On the first day Skagit County Public Health offered the COVID-19 vaccine to the general public Tuesday, 244 received their first dose.

Julie de Losada, site manager of the county’s vaccine clinic at the Skagit County Fairgrounds, said vaccinations will continue throughout the week, and more appointments will be scheduled as more doses arrive.

Since Jan. 20, the county has been taking appointments for those 65 and older, and those 50 and older who live in multigenerational homes.

In the weeks prior, de Losada said clinic staff had been vaccinating first responders and health care workers, and the chance to test the system on those smaller crowds “paid off in spades” Tuesday.

“It was a smashing success,” she said.

About 10 people didn’t show up for their appointments Tuesday, which de Losada said is likely because they were vaccinated elsewhere. However, because staff were able to reach out to unvaccinated first responders or clinic volunteers, not a single dose was wasted.

Because the size of the county’s next vaccine shipment is unknown, Public Health is currently making no new appointments.

De Losada said there has been a lack of consistency week to week in the number of doses the county receives, and she can’t say how many she expects next week.

“We don’t have a guarantee that we’ll know more by Friday, but we want to get something out to the public by noon Friday,” she said of passing along what is know about future shipments.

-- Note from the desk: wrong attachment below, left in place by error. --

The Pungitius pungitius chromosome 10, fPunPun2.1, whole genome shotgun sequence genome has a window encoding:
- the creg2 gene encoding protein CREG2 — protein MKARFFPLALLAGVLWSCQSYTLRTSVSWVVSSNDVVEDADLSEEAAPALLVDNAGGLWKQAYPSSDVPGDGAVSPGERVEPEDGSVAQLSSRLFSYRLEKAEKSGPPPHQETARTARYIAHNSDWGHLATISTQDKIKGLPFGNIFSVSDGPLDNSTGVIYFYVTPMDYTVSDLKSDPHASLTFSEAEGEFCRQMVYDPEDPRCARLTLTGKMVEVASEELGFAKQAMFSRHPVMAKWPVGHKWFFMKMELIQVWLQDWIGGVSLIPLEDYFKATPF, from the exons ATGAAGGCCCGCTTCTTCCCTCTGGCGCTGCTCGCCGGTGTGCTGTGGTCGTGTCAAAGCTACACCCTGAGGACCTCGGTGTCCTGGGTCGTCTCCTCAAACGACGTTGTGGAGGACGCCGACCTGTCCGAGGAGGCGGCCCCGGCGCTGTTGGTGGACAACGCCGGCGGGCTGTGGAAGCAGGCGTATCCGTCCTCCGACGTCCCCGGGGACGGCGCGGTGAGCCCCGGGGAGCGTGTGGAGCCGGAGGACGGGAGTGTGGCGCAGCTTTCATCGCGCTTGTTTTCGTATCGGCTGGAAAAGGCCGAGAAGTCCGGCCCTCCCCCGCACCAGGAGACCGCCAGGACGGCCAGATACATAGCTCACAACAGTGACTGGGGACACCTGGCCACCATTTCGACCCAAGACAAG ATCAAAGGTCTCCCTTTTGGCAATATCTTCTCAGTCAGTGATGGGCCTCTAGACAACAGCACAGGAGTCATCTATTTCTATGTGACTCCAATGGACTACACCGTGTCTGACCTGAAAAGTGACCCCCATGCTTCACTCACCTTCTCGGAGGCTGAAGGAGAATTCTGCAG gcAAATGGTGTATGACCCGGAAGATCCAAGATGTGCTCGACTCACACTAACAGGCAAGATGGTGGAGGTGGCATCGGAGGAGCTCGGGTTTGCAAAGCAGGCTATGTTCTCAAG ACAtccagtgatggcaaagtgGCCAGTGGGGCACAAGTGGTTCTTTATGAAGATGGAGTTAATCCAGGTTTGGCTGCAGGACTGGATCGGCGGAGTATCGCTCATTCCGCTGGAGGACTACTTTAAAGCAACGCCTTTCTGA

Once appointments are again available, those eligible for the vaccine can go to skagitcounty.net and click on “vaccine and vaccination site information.”

Also, appointments will be taken over the phone at 360-416-1500 from 7:30 a.m. to 6:30 p.m. Monday-Saturday.

Both statewide and nationally, the vaccine distribution process is improving, and de Losada said she expects more consistency in two to three weeks.

Small adjustments had to be made at the clinic throughout the day Tuesday because staff didn’t anticipate those with appointments would arrive together and would want to remain so while waiting to get vaccinated.

“We were able to make space and still keep everyone distant,” de Losada said.

She said older residents, who are at higher risk of getting a severe case of COVID-19, have been weathering the pandemic together for nearly a year, and it was emotional to finally offer them some security.

“It was really endearing to see people come as couples,” de Losada said. “To see the relief in their eyes, they want to know there’s hope.”

She said the clinic wouldn’t be able to function without its volunteers.

Twenty-one medical volunteers were on hand Tuesday, between the vaccination clinic and the testing site on the other side of the fairgrounds, she said, and others worked to direct traffic or assist those with mobility issues.

Those interested in volunteering can call the county Department of Emergency Management at 360-416-1850.

— Reporter Brandon Stone: bstone@skagitpublishing.com, 360-416-2112, Twitter: @Brandon_SVH

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